That UK data is, apparently, out of date, as the latest numbers from the UK’s Office for National Statistics (ONS), from the July 2017 – June 2018 period, at 138,000, with a “a confidence interval” of 18,000.
This means that the ONS is “95% confident that the true figure is in the range of 120,000 to 156,000. (See the table at the bottom of this article.)
A separate measure of Americans resident in the UK is contained in the ONS’s census data, which doesn’t enquire about nationality, only where those being counted were born. In 2011, the most recent year for which this information was available, 177,185 U.K. residents filling out census forms gave the U.S. as the place of their birth.
As for the Mexican data, a recent Washington Post report on what it called a “little-noticed surge” of “Americans heading south” to live in Mexico quoted Mexico’s official statistics institute as saying that the U.S.-born population of that country had reached 799,000 – “a roughly four-fold increase since 1990.”
But “that is probably an undercount,” the article adds. “The U.S. Embassy in Mexico City estimates the real number at 1.5 million or more.”
Real number ‘closer to 5.1 million’
The American Citizens Abroad, meanwhile, a lobbying and informational organization for expats which is based outside of Washington, DC, suggests that the real number of Americans living outside of the U.S. is much lower than the 9 million the U.S. State Department is quoting.
The organization's executive director, Marylouise Serrato, told an Internal Revenue Service (IRS) hearing last October that although it is “frequently said that there are around 9 million Americans living abroad, ACA believes this number is closer to 5.1 million, after making a number of adjustments, including one for approximately 1.3 million individuals affiliated with the federal government.”
But even the ACA doesn’t have any further data on American expat numbers to share, a spokesperson told the American Expat Financial News Journal.
Call for more, better data
The good news for American expatriate number-crunchers, meanwhile, is that the lack of data on the numbers of Americans overseas could be about to change.
As reported, North Carolina Republican Representative George Holding has called on the IRS to find out exactly how many Americans are currently “living outside of the country, as well as how many are not filing or under-filing” their taxes each year.
Holding made his comments while testifying before a Congressional hearing in May, which had been called in an effort to learn more about a so-called “tax gap” of around US$460bn that is said to exist between the taxes American owe each year, and the amount they actually pay.
Holding made the point that the U.S. urgently needs to get a more accurate idea of the number and nature of its expatriate citizenship, in order to be able to accurately estimate how many tax returns – and how much tax revenue – the government should expect to receive from abroad.
Told by the IRS’s chief research and analytics officer, Dr. Benjamin Herndon, in answer to a question during the Ways & Means Committee hearing, that the IRS did “not have data, specifically, on that,” Holding vowed to pursue the matter, because of what he said was its necessity in order to understand better the extent of the issues facing Americans living abroad.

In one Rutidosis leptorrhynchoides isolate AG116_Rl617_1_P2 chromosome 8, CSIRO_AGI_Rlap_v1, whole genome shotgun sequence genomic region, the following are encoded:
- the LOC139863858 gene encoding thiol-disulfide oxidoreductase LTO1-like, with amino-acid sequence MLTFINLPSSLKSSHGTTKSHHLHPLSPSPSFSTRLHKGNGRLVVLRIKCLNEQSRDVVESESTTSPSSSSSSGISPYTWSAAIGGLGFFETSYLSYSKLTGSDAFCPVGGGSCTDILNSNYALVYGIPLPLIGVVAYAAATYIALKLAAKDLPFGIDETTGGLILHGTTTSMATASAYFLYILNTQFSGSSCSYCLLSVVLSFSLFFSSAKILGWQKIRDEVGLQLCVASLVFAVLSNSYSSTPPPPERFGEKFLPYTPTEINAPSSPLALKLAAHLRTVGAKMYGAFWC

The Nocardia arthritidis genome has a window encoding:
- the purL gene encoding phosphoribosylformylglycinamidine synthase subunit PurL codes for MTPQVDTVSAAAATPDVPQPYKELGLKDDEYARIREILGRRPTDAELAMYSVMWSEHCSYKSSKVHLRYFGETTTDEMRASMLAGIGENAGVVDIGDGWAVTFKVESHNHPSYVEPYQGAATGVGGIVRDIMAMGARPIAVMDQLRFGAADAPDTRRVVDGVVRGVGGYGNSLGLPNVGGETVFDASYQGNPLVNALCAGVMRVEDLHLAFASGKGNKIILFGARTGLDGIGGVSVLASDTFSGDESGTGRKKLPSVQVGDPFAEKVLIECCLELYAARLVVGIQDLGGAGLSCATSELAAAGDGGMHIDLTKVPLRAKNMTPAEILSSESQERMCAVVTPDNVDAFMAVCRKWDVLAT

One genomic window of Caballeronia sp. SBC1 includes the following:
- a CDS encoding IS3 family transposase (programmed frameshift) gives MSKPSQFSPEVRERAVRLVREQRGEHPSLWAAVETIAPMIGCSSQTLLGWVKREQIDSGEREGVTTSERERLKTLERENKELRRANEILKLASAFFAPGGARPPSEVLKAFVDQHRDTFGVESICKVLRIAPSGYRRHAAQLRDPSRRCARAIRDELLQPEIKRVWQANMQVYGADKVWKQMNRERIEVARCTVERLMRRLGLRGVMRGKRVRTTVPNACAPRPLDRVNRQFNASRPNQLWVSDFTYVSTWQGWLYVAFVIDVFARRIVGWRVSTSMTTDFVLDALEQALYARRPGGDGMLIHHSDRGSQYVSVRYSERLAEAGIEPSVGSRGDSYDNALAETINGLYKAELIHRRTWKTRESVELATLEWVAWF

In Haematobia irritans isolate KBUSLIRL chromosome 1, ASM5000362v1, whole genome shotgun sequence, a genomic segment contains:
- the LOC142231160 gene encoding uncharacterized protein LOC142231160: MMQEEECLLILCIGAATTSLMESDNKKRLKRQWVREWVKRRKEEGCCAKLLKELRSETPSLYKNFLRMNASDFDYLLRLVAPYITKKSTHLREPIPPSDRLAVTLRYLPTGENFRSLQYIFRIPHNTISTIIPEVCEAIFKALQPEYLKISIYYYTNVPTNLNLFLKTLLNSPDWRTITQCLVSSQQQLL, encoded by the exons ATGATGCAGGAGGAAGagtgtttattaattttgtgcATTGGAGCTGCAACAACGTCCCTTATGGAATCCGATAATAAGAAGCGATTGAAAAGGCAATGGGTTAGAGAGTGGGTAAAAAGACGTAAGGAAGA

“If we don’t have that data, we [also] don’t have an estimate of the amount of revenue lost due to [these overseas Americans’] non-compliance, because you don’t know that they exist,” Holding said.
One point many expert observers of the American expatriate scene agree on is that hard numbers of American expats may exist in some pockets – such as the UK – now, but globally, such information is likely to take years, if not a decade or more, to be established.
This is in part because America’s unpopular “citizenship-based” tax regime has reportedly caused many who have lived abroad for most if not all of their lives to “go to ground,” dropping any links to the U.S. they might have, and prepare to live out their lives as citizens of whichever country they currently live in, as they have been doing anyway.
This would include thousands of “accidental Americans,” who, as noted above, are considered to be U.S. citizens due to certain facts of their birth but have spent most if not all their lives outside the States. Prior to the introduction of FATCA and certain other relatively recent laws, such “accidentals” would not have been aware that they were expected to file tax returns and potentially pay U.S. taxes.
Many of these “accidentals” don’t consider themselves to be Americans at all, and don’t even speak English.
At the same time, the numbers of expatriates who are choosing to renounce their citizenships has quietly been soaring since the introduction of FATCA, a fact that is inexorably chipping away at the American expat ranks.
The U.S. Government Accountability Office report mentioned above, for example, called attention to the problems FATCA has created for expats, and pointed out that the legislation is seen as having contributed to a "nearly 178%" increase in the rate of citizenship renunciations between 2011 and 2016.
And while the number of renunciations each year is low relative to the total numbers of Americans living outside the U.S. (thus far the most renunciations in a single year was 5,411, in 2016), reports from those in the business of helping expats to renounce indicate that demand remains high.
Some also question the official data on renunciations, pointing out that although the numbers are high by historical standards, the lists of names – published, by law, every quarter – has at times failed to include the names of people who were known to have renounced during this time.
Source: UK Office for National Statistics
Notes: CI+/- = “Confidence interval”, a measure of how close the data is thought to be to being 100% accurate.
Nationality here refers to that stated by the respondent during an interview. Country of birth is the country in which they were born. It is possible that an individual’s nationality may change, but the respondent’s country of birth cannot change.